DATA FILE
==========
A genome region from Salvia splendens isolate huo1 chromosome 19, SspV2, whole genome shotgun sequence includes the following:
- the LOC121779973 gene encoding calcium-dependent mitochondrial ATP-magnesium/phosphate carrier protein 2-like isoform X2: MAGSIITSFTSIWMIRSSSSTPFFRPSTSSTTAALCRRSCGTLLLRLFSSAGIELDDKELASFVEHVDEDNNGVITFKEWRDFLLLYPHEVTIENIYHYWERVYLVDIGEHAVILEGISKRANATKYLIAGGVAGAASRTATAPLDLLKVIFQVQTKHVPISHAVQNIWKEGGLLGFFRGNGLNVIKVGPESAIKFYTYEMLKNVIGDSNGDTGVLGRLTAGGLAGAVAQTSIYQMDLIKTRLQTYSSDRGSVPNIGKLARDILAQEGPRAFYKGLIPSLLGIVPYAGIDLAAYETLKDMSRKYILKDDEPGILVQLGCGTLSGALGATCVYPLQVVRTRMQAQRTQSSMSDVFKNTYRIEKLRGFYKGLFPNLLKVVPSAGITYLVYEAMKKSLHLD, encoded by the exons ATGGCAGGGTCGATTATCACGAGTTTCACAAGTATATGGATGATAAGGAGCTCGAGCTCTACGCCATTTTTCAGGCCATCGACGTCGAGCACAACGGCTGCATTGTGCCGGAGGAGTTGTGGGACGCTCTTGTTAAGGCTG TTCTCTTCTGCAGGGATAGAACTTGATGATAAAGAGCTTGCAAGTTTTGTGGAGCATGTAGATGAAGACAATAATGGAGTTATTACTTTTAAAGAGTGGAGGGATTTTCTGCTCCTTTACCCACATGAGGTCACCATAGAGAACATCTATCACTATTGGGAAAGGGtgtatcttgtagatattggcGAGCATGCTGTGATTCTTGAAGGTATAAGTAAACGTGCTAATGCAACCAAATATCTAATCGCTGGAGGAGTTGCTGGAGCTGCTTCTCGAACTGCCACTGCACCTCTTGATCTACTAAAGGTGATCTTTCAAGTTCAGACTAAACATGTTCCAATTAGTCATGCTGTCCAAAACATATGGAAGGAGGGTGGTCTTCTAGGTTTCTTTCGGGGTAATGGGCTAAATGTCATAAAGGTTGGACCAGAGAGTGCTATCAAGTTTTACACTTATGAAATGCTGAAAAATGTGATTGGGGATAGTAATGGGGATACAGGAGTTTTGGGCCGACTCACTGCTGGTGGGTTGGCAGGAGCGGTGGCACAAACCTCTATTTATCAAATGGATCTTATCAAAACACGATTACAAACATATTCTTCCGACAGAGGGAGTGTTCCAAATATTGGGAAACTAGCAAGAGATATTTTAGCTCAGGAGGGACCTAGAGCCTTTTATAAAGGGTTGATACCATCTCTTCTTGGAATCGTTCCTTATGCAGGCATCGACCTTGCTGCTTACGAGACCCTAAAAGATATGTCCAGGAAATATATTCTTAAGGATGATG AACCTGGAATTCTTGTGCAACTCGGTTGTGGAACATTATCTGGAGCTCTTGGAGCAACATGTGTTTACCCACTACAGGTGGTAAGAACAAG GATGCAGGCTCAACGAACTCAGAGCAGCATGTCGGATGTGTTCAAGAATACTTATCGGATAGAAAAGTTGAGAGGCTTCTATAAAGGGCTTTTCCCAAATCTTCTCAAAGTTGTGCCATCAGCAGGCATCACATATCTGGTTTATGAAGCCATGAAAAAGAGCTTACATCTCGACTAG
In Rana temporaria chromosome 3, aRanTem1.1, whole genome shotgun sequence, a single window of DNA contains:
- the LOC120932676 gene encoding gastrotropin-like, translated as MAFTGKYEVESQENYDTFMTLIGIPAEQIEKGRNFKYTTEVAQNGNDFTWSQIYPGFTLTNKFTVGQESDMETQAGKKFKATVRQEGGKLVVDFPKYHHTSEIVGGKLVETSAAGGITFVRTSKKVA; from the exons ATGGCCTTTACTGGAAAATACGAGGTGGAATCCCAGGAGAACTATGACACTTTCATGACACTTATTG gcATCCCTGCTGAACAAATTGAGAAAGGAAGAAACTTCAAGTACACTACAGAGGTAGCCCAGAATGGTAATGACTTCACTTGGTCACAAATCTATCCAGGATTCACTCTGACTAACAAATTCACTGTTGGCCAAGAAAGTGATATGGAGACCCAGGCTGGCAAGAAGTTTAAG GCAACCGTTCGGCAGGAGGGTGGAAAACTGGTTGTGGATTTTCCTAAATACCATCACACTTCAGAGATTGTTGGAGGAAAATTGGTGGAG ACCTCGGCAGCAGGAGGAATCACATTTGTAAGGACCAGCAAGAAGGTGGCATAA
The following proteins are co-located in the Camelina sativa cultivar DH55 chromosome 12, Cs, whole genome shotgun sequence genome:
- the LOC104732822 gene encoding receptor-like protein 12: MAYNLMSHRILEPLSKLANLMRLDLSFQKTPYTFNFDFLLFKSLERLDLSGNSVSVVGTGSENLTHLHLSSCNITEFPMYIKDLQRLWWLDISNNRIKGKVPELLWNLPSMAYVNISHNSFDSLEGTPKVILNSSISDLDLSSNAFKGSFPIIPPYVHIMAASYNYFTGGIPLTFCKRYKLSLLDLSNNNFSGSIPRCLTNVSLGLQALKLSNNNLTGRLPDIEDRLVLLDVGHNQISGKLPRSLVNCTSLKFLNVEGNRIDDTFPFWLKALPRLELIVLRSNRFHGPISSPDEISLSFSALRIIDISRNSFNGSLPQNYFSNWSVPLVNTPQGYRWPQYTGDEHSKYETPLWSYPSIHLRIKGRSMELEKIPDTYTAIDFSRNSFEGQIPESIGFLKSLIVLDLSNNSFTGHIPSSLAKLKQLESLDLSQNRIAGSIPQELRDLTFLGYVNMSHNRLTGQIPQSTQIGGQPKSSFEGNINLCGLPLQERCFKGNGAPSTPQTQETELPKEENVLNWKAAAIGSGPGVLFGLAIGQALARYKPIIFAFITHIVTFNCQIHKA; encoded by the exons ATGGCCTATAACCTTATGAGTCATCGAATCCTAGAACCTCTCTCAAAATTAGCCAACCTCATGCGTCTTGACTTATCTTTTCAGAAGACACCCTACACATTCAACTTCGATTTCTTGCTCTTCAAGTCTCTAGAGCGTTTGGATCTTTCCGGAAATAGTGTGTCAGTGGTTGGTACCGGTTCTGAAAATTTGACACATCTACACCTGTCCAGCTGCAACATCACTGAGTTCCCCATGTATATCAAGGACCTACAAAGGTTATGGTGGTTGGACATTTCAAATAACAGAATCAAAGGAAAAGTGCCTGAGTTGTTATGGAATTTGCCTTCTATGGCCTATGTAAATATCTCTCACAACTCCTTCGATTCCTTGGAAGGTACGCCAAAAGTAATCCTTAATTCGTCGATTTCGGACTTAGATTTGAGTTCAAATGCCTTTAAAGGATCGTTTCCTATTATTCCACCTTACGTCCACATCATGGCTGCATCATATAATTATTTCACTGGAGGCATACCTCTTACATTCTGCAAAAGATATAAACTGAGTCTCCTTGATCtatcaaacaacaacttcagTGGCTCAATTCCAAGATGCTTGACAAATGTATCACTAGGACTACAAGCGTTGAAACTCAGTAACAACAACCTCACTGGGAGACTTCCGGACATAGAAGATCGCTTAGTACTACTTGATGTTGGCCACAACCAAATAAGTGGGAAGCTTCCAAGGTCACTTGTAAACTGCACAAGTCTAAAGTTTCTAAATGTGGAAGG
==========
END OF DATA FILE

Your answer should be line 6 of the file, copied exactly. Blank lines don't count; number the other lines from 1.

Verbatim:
- the LOC104732822 gene encoding receptor-like protein 12: MAYNLMSHRILEPLSKLANLMRLDLSFQKTPYTFNFDFLLFKSLERLDLSGNSVSVVGTGSENLTHLHLSSCNITEFPMYIKDLQRLWWLDISNNRIKGKVPELLWNLPSMAYVNISHNSFDSLEGTPKVILNSSISDLDLSSNAFKGSFPIIPPYVHIMAASYNYFTGGIPLTFCKRYKLSLLDLSNNNFSGSIPRCLTNVSLGLQALKLSNNNLTGRLPDIEDRLVLLDVGHNQISGKLPRSLVNCTSLKFLNVEGNRIDDTFPFWLKALPRLELIVLRSNRFHGPISSPDEISLSFSALRIIDISRNSFNGSLPQNYFSNWSVPLVNTPQGYRWPQYTGDEHSKYETPLWSYPSIHLRIKGRSMELEKIPDTYTAIDFSRNSFEGQIPESIGFLKSLIVLDLSNNSFTGHIPSSLAKLKQLESLDLSQNRIAGSIPQELRDLTFLGYVNMSHNRLTGQIPQSTQIGGQPKSSFEGNINLCGLPLQERCFKGNGAPSTPQTQETELPKEENVLNWKAAAIGSGPGVLFGLAIGQALARYKPIIFAFITHIVTFNCQIHKA; encoded by the exons ATGGCCTATAACCTTATGAGTCATCGAATCCTAGAACCTCTCTCAAAATTAGCCAACCTCATGCGTCTTGACTTATCTTTTCAGAAGACACCCTACACATTCAACTTCGATTTCTTGCTCTTCAAGTCTCTAGAGCGTTTGGATCTTTCCGGAAATAGTGTGTCAGTGGTTGGTACCGGTTCTGAAAATTTGACACATCTACACCTGTCCAGCTGCAACATCACTGAGTTCCCCATGTATATCAAGGACCTACAAAGGTTATGGTGGTTGGACATTTCAAATAACAGAATCAAAGGAAAAGTGCCTGAGTTGTTATGGAATTTGCCTTCTATGGCCTATGTAAATATCTCTCACAACTCCTTCGATTCCTTGGAAGGTACGCCAAAAGTAATCCTTAATTCGTCGATTTCGGACTTAGATTTGAGTTCAAATGCCTTTAAAGGATCGTTTCCTATTATTCCACCTTACGTCCACATCATGGCTGCATCATATAATTATTTCACTGGAGGCATACCTCTTACATTCTGCAAAAGATATAAACTGAGTCTCCTTGATCtatcaaacaacaacttcagTGGCTCAATTCCAAGATGCTTGACAAATGTATCACTAGGACTACAAGCGTTGAAACTCAGTAACAACAACCTCACTGGGAGACTTCCGGACATAGAAGATCGCTTAGTACTACTTGATGTTGGCCACAACCAAATAAGTGGGAAGCTTCCAAGGTCACTTGTAAACTGCACAAGTCTAAAGTTTCTAAATGTGGAAGG